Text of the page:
When Jesus came to raise Lazarus, the dead man’s sister Martha had her doubts. Like the rest of us she could imagine eternal life only as something out there – as a blessing to be achieved only after the protracted clanking of some religious or philosophical contraption. And therefore when Jesus told her her brother would rise again, the furthest think from her mind was that it would happen on the spot: “I know,” she said; “he’ll make it at the last day.” But what Jesus in effect said to her was: “Wrong! He’s made it now. I am the resurrection and the life. He who believes in me, even though he’s dead, will still live. And whoever lives and believes in me can’t possibly die in eternity – because in eternity is exactly where I’ve got him for good.” Lazarus, in short, might lose his own grip on his life but he could never shake loose of Jesus’. Ergo forth he comes when the Word who holds him speaks his name.

Robert Farrar Capon, The Youngest Day, Mockingbird, 2019, pg 47-48.


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We Walk Into The Future Backwards (via Robert Farrar Capon)

While the future is ahead of us, we find ourselves facing the past; there is a comfort in focussing on what we know more certainly that bids us orient ourselves toward what has been rather than the uncertainties of what will be.
Facing the unknown and uncertain future results in us looking in a direction where we are more able to freshly appreciate the works of God rather than explain them away.

…it isn’t only death that comes from behind. The whole of the future approaches from the same direction. We like to think that we walk into it forwards – that tomorrow is somewhere up ahead of us and that, while it may be hidden by mists, we’re still at least looking the right way. But in fact the only thing before our mind’s eye now is yesterday. It’s the past we see clearly; the future we can’t see at all. And we we miss it not because of thick clouds or bad vision but because it’s 180 degrees out of sight. What will happen after this is, quite literally, aft of us. We walk into the future backwards.

Robert Farrar Capon, The Youngest Day, Mockingbird, 2019, pg 14.


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The Preacher As Faithful Home Cook (via Robert Farrar Capon)

If you’re attending worship with other Christians tomorrow and hearing a sermon, may it have this character:

Preachers of the Word labor under three distinct requirements. First, they are to be faithful (pistoi). They are called to believe, and they are called only to believe. They are not called to know, or to be clever, or to be proficient, or to be energetic, or to be talented, or to be well-adjusted…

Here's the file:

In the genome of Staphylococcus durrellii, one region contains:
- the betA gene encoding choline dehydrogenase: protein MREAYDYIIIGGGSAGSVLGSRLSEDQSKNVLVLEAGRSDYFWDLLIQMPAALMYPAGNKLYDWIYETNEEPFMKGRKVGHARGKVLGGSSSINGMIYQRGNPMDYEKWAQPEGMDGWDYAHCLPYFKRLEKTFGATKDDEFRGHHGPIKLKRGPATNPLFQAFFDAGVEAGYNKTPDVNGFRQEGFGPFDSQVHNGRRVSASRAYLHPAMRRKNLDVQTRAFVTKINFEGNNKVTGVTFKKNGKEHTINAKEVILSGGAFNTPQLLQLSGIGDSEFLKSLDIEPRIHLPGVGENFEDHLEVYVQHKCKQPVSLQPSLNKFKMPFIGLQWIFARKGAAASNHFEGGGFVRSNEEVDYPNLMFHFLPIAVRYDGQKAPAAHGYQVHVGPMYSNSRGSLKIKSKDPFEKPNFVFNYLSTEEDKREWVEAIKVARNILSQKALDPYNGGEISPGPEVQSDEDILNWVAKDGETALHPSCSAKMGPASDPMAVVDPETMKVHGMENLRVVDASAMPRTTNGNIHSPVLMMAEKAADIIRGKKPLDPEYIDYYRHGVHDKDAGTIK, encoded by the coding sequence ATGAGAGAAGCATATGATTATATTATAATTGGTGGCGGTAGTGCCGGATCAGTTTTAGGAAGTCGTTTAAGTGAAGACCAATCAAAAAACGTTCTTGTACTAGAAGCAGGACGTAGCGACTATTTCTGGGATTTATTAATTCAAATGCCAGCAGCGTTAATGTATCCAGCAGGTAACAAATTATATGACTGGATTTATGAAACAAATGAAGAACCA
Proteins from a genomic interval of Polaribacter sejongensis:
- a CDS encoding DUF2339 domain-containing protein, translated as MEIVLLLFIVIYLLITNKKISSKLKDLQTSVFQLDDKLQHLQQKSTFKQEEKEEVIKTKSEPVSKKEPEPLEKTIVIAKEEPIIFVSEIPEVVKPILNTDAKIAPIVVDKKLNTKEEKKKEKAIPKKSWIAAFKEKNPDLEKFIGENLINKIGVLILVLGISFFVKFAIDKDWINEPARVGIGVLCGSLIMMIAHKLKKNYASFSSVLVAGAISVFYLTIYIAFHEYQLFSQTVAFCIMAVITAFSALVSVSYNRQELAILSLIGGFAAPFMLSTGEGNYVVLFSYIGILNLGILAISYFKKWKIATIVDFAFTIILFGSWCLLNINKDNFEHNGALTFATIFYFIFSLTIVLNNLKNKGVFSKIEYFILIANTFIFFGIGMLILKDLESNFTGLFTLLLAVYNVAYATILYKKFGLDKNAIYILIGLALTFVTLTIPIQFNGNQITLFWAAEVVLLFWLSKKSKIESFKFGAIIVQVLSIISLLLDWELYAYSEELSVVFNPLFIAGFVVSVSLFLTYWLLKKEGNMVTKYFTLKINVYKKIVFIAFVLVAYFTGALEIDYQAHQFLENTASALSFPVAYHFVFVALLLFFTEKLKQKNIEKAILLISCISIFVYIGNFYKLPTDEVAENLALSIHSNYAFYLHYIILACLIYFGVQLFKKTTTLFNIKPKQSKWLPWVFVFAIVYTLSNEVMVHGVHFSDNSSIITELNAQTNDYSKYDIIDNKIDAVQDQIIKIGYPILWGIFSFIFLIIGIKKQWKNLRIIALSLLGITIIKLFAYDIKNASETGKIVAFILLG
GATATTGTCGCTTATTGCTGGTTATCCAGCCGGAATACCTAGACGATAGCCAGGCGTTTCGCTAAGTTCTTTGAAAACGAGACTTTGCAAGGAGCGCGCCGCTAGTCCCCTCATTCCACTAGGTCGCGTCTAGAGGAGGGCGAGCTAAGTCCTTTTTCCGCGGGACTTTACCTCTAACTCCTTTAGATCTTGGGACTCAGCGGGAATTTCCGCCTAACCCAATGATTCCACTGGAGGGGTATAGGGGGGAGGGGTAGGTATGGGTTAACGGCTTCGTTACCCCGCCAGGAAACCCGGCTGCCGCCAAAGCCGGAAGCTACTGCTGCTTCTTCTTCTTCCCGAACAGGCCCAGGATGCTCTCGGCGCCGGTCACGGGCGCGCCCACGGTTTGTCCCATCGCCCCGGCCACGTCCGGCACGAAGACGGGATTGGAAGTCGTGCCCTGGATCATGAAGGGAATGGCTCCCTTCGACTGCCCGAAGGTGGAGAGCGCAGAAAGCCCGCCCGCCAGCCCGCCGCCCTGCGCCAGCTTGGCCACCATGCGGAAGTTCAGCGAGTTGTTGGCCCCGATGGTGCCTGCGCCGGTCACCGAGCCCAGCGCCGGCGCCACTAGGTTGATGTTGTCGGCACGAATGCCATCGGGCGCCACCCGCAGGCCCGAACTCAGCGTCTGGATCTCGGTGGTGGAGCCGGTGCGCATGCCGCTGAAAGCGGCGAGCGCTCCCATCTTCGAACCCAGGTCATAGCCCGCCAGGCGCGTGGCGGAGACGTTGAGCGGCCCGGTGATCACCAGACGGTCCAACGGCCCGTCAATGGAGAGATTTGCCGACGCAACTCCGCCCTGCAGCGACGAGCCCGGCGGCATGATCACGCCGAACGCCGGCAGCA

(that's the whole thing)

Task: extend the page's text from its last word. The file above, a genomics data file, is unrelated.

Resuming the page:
Second, the clergy are to be wise (phrenimoi). They are not to be fools, rich or poor, who think that salvation can come to anyone as a result of living. The world is already drowning in its efforts at life; it does not need lifeguards who swim to it carrying the barbells of their own moral and spiritual efforts. Preachers are to come honestly empty-handed to the world…
But it is the third of these clerical requirements that strikes me as the most telling: preachers are stewards whom the Lord has ‘set over his household servants to provide them with food at the proper time.’ After all the years the church has suffered under forceful preachers and winning orators, under compelling pulpiteers and clerical bigmouths with egos to match, how nice to hear that Jesus expects preachers in their congregations to be nothing more than faithful household cooks.
Robert Farrar Capon, The Parables of Grace, Eerdmans, 1988, 91-2.


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Confession – A Word From The Dead Surrendering To Life

From Robert Farrar Capon:
Confession is not the first step on the road to recovery; it is the last step in the displaying of a corpse.
Between Noon and Three, pg 74.
Confession is not a transaction, not a negotiation in order to secure forgiveness; it is the after-the-last grasp of a corpse that finally can afford to admit it’s dead and accept resurrection.
Kingdom, Grace, Judgment, pg 297.


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The Worst Kind Of Three Point Sermon

“Here’s what you should do. You are not doing it. Try harder.”

The writer of this post ascribes this quote to Robert Farrar Capon, but doesn’t tell us where it comes from exactly.
It reads like something Capon would write.